The datasets supporting the conclusion of this study are included in this article.

Authors’ contributions

YC. contributed to writing and editing of the manuscript, study design, performing experiments, data analysis and interpretation. SC. contributed to study design, performing experiments, data analysis and interpretation. WC. contributed to study design, performing experiments, data analysis and interpretation. YR. contributed to writing and editing of the manuscript, study design, data analysis and interpretation. All authors read and approved the final manuscript.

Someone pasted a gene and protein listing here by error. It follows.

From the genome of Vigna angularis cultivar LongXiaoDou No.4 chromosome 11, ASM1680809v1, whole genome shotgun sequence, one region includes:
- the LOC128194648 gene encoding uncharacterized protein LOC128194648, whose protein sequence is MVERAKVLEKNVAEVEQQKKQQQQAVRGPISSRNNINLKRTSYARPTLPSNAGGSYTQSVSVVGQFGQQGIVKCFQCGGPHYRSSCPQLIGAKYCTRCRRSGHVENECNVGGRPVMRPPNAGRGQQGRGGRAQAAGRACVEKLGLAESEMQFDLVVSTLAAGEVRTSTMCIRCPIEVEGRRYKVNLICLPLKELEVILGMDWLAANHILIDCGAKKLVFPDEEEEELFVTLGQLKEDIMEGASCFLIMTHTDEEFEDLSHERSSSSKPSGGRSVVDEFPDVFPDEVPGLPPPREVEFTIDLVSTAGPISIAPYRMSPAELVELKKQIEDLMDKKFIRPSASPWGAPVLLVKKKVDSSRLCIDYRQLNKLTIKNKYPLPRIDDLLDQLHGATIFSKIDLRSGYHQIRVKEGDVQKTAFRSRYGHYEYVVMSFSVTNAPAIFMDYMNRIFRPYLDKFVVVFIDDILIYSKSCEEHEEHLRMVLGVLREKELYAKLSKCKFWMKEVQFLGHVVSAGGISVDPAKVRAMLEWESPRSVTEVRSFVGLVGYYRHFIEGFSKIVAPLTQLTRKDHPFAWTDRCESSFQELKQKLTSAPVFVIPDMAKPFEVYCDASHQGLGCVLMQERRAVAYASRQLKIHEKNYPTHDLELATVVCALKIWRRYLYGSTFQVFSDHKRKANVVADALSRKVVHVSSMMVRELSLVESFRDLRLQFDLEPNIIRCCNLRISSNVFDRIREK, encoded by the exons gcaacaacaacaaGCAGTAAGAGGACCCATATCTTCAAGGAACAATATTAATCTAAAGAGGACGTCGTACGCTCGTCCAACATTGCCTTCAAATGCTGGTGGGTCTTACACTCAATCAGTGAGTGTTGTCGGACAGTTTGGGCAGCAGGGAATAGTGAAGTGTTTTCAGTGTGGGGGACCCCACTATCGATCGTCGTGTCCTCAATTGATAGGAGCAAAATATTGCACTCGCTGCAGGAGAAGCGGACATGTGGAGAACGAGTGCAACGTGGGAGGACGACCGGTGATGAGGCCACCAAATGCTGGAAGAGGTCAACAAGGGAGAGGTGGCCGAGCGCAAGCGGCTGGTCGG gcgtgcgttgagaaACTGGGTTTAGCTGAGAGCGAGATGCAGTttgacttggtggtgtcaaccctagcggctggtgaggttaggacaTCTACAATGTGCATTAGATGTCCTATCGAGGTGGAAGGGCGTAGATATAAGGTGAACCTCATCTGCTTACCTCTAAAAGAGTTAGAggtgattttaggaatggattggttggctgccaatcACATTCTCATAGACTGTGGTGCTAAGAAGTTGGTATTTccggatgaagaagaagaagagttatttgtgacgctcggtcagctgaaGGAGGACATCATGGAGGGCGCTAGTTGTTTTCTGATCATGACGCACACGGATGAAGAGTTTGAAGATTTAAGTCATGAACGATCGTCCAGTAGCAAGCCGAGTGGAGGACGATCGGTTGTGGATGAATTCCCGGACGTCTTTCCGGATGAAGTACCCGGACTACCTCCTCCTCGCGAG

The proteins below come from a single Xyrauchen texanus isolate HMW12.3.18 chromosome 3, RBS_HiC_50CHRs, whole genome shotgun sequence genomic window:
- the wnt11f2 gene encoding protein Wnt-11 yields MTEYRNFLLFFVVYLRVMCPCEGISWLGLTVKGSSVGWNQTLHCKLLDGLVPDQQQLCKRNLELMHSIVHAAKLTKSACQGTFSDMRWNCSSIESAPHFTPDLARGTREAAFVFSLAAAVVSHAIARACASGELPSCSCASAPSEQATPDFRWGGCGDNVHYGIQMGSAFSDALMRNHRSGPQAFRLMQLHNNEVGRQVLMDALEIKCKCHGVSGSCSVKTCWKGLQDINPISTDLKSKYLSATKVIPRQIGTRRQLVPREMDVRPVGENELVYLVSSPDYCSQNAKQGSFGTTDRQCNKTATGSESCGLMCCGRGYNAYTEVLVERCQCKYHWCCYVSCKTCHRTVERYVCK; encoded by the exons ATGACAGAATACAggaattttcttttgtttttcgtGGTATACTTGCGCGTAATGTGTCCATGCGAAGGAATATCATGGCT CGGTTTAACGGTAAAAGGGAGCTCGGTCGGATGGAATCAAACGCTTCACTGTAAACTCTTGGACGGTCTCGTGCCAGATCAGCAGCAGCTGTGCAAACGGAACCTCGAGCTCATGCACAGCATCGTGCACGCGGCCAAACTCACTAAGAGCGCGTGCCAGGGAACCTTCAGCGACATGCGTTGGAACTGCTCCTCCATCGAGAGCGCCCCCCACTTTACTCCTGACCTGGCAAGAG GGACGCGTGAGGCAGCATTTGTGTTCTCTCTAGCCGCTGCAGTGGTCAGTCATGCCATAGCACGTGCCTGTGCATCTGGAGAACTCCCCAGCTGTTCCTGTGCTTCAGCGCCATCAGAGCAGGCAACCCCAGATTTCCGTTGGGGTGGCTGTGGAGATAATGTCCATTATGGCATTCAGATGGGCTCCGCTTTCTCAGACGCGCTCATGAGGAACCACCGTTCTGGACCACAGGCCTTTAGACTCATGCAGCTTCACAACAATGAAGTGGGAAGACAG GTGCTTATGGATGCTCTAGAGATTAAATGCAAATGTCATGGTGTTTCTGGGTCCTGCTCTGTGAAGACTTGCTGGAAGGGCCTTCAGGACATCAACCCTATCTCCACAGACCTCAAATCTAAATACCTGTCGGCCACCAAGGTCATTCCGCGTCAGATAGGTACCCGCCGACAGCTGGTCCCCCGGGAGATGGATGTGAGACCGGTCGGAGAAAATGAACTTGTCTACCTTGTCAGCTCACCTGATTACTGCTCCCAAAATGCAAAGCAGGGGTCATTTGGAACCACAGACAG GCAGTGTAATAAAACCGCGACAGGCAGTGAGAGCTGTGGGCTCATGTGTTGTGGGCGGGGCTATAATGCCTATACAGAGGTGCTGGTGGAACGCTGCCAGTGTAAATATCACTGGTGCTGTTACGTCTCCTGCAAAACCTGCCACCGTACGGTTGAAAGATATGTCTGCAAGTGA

Competing interests

The authors declare that they have no competing interests.

Consent for publication

No applicable.

Ethics approval and consent to pa\rticipate

No applicable.

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Authors’ Affiliations

(1)
McGill Centre for Research in Neuroscience, Department of Neurology and Neurosurgery, McGill University Health Centre
(2)
Integrated Program in Neuroscience, McGill University Health Centre
(3)
Department of Medicine, McGill University Health Centre
(4)
Centre for Research in Neuroscience, McGill University Health Centre

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© The Author(s). 2017